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What Are Bra Sister Sizes and Why Do They Work?

You may have heard lingerie fans criticizing the idea of “sister sizes” in bras as a general bad practice. That wearing a sister size is “wrong,” won't be a good fit, and is just a way for brands to sell you more product.

However, sister sizing isn’t a negative concept. At its core, it’s a neutral fact describing how bra sizes work.

So what is a sister size? How do you find yours? And when is it actually super beneficial to your lingerie shopping experience?

How does sister sizing work?

A “sister size” is a size that has the same cup volume, but a different band length, as another size.

So if a bra is a size 32B, its sister size “up” would be 34A, and its sister size “down” would be 30C. Despite having different numbers, these bras all hold the same amount of tissue in their cups, with different band lengths.

Bra Sister Sizes Chart

This chart from Triumph via Chatelaine shows the sister sizes for some common US core sizes. The sizes in the same color are all sister sizes to each other.

Why do sister sizes have a bad reputation?

Most people’s first experience with sister sizing is in a bra boutique that doesn’t carry or stock their size. They might hear, “We’re out of the 32C, but you can wear the 34B!” Or, “You measure at a 28D, but no one makes that size, so you are a 32B!”

In this case, the sister size is seen as being used to make a sale, rather than to benefit the bra-wearer. Boutiques and brands might encourage sister sizing to ensure the customer leaves with something, or to build loyalty to their company, instead of sending the customer somewhere they will actually find their size.

And say you're someone who wears a fuller cup size, but is sister sizing into a bra that isn't designed for a fuller cup size. For instance, you normally wear a 30FF in full bust brands but want to try a 36DD in a core-size fashion brand. In this case, the cups might technically fit, but you won't get the same amount of support from the band (because it's too big) or the cup (because it's designed for someone with less extreme proportions).

This makes sister sizing automatically feel like the wrong way to go. However, sister sizing isn’t always a bad thing.

When is sister sizing helpful?

  • When your bra band doesn’t fit. If the bra is riding up, you can sister size down to keep your cup volume the same but add more support through the band. If the bra is so small you can’t even fasten it but the cups are great, you can sister size up to feel more comfortable. In both cases, the cup volume will be the same.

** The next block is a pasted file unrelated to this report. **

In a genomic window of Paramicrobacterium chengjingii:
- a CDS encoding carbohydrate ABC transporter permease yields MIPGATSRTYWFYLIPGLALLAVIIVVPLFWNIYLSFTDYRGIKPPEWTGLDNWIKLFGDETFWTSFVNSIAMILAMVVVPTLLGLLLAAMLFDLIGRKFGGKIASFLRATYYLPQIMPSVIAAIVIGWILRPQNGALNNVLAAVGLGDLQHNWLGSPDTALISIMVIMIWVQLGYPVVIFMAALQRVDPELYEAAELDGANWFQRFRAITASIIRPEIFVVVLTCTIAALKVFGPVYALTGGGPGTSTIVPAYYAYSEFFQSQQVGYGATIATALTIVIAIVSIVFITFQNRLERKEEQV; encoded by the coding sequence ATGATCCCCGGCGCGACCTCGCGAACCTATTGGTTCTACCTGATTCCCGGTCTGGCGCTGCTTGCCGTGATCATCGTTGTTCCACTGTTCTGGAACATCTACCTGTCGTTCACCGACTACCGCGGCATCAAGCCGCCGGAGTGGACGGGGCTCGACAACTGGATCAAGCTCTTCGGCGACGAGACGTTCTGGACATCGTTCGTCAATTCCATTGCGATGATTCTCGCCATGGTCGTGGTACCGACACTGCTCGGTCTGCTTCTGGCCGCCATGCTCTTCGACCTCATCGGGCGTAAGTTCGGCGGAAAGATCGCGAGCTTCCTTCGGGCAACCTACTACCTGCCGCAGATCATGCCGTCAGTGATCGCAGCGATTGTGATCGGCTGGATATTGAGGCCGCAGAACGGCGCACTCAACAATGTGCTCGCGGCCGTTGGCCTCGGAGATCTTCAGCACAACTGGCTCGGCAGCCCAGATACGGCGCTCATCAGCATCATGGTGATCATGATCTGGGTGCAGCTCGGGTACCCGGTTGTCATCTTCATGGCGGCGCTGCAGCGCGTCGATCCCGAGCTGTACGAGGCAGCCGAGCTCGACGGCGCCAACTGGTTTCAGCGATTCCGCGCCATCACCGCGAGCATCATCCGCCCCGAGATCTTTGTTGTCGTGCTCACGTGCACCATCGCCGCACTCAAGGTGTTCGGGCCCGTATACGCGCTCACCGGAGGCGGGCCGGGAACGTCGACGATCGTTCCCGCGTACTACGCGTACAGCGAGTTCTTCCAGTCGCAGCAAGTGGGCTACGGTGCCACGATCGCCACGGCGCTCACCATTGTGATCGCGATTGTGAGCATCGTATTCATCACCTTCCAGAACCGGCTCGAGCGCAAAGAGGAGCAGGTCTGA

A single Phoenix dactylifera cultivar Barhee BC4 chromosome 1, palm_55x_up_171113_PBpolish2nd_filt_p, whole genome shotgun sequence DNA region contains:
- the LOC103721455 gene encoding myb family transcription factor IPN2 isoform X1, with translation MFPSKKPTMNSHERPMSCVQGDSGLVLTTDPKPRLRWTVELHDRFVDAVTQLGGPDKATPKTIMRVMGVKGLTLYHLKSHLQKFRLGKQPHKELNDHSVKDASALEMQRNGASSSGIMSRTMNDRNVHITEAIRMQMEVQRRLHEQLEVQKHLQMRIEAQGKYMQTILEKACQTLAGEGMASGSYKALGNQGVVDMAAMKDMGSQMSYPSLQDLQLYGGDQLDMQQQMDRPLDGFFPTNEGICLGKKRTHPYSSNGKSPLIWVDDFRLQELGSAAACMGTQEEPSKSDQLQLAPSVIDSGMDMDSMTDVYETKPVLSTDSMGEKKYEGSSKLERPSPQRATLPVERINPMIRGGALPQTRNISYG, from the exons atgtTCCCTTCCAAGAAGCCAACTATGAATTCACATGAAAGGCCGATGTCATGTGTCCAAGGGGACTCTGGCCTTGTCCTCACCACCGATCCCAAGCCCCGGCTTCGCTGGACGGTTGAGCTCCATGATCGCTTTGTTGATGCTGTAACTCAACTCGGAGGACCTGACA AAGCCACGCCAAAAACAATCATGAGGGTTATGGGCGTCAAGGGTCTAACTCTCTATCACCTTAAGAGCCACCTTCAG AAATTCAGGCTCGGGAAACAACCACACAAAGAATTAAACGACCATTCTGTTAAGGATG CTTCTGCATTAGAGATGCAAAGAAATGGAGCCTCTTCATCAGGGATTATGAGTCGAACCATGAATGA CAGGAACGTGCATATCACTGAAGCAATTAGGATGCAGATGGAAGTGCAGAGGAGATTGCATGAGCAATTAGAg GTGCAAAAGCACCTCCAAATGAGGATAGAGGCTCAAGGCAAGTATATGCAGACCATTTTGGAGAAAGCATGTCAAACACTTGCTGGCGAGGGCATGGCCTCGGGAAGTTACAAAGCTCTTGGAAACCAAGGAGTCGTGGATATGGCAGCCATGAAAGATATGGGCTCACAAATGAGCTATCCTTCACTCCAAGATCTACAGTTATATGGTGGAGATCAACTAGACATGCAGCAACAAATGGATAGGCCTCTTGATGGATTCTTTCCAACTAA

• When a bra is known to run small or large. Just like in clothing, bras do not have a standardized size system. Different brands use different measuring systems and size charts. Plus, there are often variations between styles for the same brand. If you’re shopping online and know a certain bra runs small in the band, you can order a sister size up to get a better fit.
  • When you love a bra but it doesn’t come in your preferred size. I like to wear a 32G, but I sister size to a 36E or DD  when I want to wear brands like Agent Provocateur and Chantal Thomass. I won’t get the same amount of support as I do in my preferred size, but I get to wear some really cute things that I otherwise would miss out on!!
  • When you’re buying a gift. If you’re absolutely set on a certain bra for your recipient but it isn’t made in their size, picking a sister size is a (slightly risky) way to give the gift you really want to give—especially if the bra is a novelty style that isn’t meant to be supportive.

There are so many shadows around the world of bra fit, but you don’t have to be a professional fit expert to get the basics of how bra sizing works. Understanding sister sizing helps you be a smarter consumer, ensuring your next lingerie shopping experience is as easy and fun as possible.

Quinne Myers

Quinne Myers is a lingerie expert living in Brooklyn, NY, where she creates quippy written content, crafts dreamy illustrations, and runs the ethically-made loungewear line, she and reverie.